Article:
Many small business owners use their homes as collateral when applying for a small business loan. However, concerns are being raised that this is no longer a viable strategy for many Australians.

The problem is a combination of tighter lending standards and housing affordability challenges in many capital cities.

Home loan lending standards have already tightened and there are warnings they may do so further as banks respond to the ongoing Royal Commission into Misconduct in the Banking, Superannuation and Financial Services Industry.

UBS analyst Jonathan Mott is predicting major banks will impose tighter lending standards. This could “potentially lead to a sharp reduction in credit availability” Mott said in The Australian Financial Review.

As a result, even more small business owners may find themselves unable to offer their homes as security for loans.

Young entrepreneurs most vulnerable

The number of Australians aged between 25 and 34 who own a home fell by nearly one-third in the last 25 years, according to the Australian Productivity Commission’s draft report Competition in the Australian Financial System, released in January 2018.

That’s a problem for small- to medium-sized enterprises (SMEs), according to the Australian Small Business and Family Enterprise Ombudsman, Kate Carnell. “The need for equity in property, coupled with a decline in the levels of home ownership, particularly in younger age groups, is resulting in the funding gap widening further,” she said.

In April this year, Carnell launched the Affordable Capital for SME Growth inquiry to address the problems that SMEs face in finding capital. One of her key concerns was that banks consider these businesses as high risk. She said they offer “lending with restrictive terms and conditions at a price few can afford, unless the SME owner has significant equity on property to secure against the loan”.

Westpac Business Bank chief executive, David Lindberg, told The Australian Financial Review that it is difficult for young people who don’t own a home to start a business if the business doesn’t have cash flow. “If you haven’t been able to buy a house, you won’t be able to start a business,” he said. He added that banks needed to think differently about funding, and Westpac was exploring new forms of security.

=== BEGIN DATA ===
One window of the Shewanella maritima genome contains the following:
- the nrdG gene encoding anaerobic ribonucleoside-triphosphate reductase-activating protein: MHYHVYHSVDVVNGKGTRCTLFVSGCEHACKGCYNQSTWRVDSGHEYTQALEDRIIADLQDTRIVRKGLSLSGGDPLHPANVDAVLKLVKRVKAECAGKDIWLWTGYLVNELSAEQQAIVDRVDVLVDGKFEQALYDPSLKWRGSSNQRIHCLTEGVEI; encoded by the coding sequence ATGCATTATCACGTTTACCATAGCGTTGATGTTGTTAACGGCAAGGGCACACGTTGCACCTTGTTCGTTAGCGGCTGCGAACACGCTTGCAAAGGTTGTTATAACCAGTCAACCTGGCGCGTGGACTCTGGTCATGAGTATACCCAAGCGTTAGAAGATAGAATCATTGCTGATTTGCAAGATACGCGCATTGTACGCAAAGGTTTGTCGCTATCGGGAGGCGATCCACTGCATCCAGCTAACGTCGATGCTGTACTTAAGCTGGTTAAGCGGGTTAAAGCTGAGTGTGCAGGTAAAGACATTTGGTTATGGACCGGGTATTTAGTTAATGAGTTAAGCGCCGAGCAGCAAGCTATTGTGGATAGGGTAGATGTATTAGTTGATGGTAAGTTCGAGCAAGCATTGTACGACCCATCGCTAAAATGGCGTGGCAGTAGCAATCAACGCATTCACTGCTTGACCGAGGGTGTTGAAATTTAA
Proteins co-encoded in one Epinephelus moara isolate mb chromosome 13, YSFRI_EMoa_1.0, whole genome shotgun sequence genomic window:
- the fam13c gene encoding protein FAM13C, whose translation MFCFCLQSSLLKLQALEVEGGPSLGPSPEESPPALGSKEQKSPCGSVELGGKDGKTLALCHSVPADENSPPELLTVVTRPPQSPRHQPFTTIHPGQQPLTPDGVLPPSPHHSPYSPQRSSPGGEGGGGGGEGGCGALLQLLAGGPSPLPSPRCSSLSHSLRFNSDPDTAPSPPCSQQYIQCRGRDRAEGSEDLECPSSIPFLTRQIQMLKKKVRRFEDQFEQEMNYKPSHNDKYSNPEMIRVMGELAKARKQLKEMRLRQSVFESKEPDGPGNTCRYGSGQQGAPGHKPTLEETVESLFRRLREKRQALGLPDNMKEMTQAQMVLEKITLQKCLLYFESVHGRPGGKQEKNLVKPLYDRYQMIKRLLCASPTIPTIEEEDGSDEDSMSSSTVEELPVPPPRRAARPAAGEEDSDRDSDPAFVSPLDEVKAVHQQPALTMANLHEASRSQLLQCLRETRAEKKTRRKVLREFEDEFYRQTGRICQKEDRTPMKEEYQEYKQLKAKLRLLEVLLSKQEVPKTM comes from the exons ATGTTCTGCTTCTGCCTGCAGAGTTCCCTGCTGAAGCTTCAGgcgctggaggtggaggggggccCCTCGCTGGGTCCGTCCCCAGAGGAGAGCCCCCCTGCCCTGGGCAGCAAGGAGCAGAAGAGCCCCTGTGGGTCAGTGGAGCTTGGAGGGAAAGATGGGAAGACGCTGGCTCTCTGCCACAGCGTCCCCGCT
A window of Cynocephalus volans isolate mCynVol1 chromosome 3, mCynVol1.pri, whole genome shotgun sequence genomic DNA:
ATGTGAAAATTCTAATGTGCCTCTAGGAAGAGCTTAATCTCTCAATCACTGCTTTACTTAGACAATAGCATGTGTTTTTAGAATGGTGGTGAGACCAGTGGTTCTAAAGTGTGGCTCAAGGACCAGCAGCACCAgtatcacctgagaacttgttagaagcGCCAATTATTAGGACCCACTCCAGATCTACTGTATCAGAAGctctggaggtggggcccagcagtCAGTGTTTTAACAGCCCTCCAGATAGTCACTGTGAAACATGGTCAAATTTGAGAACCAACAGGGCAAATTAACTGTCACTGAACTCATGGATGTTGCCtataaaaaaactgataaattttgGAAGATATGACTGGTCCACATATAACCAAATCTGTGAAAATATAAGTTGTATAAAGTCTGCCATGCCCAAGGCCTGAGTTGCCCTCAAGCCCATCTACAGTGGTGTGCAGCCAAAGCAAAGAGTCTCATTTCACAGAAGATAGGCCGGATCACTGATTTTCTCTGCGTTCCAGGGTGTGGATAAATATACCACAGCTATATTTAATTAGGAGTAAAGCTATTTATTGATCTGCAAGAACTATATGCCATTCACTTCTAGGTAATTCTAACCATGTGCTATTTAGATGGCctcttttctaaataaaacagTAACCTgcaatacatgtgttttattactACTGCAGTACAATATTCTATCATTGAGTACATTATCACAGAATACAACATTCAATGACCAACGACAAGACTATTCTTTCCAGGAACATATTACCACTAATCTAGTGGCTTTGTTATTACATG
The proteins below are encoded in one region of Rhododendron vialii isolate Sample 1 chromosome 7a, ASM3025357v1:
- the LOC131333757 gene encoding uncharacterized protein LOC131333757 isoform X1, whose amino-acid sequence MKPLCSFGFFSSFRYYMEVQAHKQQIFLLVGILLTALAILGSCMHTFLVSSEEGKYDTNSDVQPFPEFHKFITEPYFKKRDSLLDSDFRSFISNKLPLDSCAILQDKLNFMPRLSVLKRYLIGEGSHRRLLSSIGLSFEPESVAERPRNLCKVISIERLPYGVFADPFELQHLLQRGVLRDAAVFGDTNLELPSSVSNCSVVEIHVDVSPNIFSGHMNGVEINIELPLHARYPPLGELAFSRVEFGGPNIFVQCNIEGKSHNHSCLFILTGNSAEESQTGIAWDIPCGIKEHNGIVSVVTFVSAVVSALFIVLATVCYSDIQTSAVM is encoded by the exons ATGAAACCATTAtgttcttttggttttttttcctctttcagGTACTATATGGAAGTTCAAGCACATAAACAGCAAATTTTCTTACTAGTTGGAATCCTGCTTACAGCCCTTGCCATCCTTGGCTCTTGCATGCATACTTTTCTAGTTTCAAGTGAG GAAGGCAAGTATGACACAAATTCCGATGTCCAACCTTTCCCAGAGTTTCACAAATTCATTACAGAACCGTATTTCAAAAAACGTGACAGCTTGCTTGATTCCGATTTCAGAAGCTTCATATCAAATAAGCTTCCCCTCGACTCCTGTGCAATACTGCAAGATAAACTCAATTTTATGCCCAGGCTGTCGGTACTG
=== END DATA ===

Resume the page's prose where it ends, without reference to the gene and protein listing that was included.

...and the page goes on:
Small business lending is in long-term decline

Australia’s expensive housing market has created another credit problem for small businesses – it’s become more profitable for banks to issue residential housing loans and personal loans than to provide SME loans, according to the Australian Productivity Commission.

That may have contributed to a long-term decline in lending to businesses in Australia, relative to lending for residential property, according to the Australian Productivity Commission’s draft report. In fact, business lending declined to a third of total lending between 1990–91 and 2016–17. Over the same period, lending to housing investors increased from 4% to 20% of total lending.

Figure 1: Type of lending, as a share of total lending

Source: Australian Productivity Commission, based on Reserve Bank of Australia data.

Is there a solution?

Carnell said she plans to “investigate initiatives to provide affordable capital to SMEs to start and grow their business”. She will look at Australian initiatives where the government shares the lending risk, as well as at overseas initiatives such as the US Department of the Treasury’s Small Business Lending Fund.

The Australian Productivity Commission’s draft report recommended that APRA provide a “broader schedule of risk weights” in its Prudential Standard. This would be done instead of applying a single risk weighting to all business loans to SMEs that are not secured by a residence.

The report also stated that APRA should consider proposals by Authorised Deposit-taking Institutions to use data and risk management systems to vary the standardised business lending risk assessment. Advances in artificial intelligence algorithms and data collection could help, the report stated.

No doubt it will be some time before any of these suggestions provide any benefit to small businesses.

In the meantime, the Commission noted that competition has increased in the SME lending market. This includes the arrival of non-bank lenders and fintech companies in Australia, giving small business owners more sources of credit. That will at least provide some comfort to young business owners, who face plenty of financial difficulties getting a new business off the ground.


Back to Insights and News

Related articles

All insights

1.5 million borrowers face mortgage stress

After a year of aggressive interest rate hikes, many mortgage holders are feeling the pressure. New research from Roy Morgan shows that in the three months to July 2023, 1.5 million Australians – or 29.2% of all mortgage holders – were at risk of mortgage stress. The latest figure breaks the previous record of 1.46 million
Read More

Housing market springs back to life

Australia’s housing market has long been a significant barometer of the country’s economic health. It has faced numerous challenges in recent years, including the effects of the global COVID-19 pandemic and a price downturn in 2022. However, the most recent data collected by Domain suggests the market is quickly regaining its footing. During the three
Read More

Markets brace for uncertainty as interest rates bite

Markets brace for uncertainty as interest rates bite The June cash rate decision has dashed hopes of rate hikes coming to an end. While the increase in interest rates has affected mortgage holders across Australia, certain regions will be hit harder due to high numbers of indebted households. According to CoreLogic’s analysis of the 2021
Read More